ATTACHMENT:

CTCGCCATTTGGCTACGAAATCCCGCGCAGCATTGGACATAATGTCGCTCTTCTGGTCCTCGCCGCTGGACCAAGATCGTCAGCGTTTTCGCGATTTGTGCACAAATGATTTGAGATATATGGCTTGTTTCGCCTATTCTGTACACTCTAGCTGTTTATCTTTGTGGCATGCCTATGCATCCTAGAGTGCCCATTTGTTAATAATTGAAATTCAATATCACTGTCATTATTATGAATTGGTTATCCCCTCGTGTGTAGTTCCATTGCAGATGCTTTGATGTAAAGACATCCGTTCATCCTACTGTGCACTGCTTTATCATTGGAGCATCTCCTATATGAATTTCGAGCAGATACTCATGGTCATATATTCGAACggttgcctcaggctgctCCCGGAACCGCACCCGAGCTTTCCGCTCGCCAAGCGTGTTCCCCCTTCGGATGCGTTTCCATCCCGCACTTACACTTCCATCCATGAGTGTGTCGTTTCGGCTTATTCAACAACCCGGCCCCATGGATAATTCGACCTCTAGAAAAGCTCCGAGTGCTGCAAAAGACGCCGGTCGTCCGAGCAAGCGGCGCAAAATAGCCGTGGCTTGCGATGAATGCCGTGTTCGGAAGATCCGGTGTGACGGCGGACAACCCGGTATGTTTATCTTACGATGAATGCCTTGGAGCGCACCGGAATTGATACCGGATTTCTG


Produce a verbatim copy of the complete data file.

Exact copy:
CTCGCCATTTGGCTACGAAATCCCGCGCAGCATTGGACATAATGTCGCTCTTCTGGTCCTCGCCGCTGGACCAAGATCGTCAGCGTTTTCGCGATTTGTGCACAAATGATTTGAGATATATGGCTTGTTTCGCCTATTCTGTACACTCTAGCTGTTTATCTTTGTGGCATGCCTATGCATCCTAGAGTGCCCATTTGTTAATAATTGAAATTCAATATCACTGTCATTATTATGAATTGGTTATCCCCTCGTGTGTAGTTCCATTGCAGATGCTTTGATGTAAAGACATCCGTTCATCCTACTGTGCACTGCTTTATCATTGGAGCATCTCCTATATGAATTTCGAGCAGATACTCATGGTCATATATTCGAACggttgcctcaggctgctCCCGGAACCGCACCCGAGCTTTCCGCTCGCCAAGCGTGTTCCCCCTTCGGATGCGTTTCCATCCCGCACTTACACTTCCATCCATGAGTGTGTCGTTTCGGCTTATTCAACAACCCGGCCCCATGGATAATTCGACCTCTAGAAAAGCTCCGAGTGCTGCAAAAGACGCCGGTCGTCCGAGCAAGCGGCGCAAAATAGCCGTGGCTTGCGATGAATGCCGTGTTCGGAAGATCCGGTGTGACGGCGGACAACCCGGTATGTTTATCTTACGATGAATGCCTTGGAGCGCACCGGAATTGATACCGGATTTCTG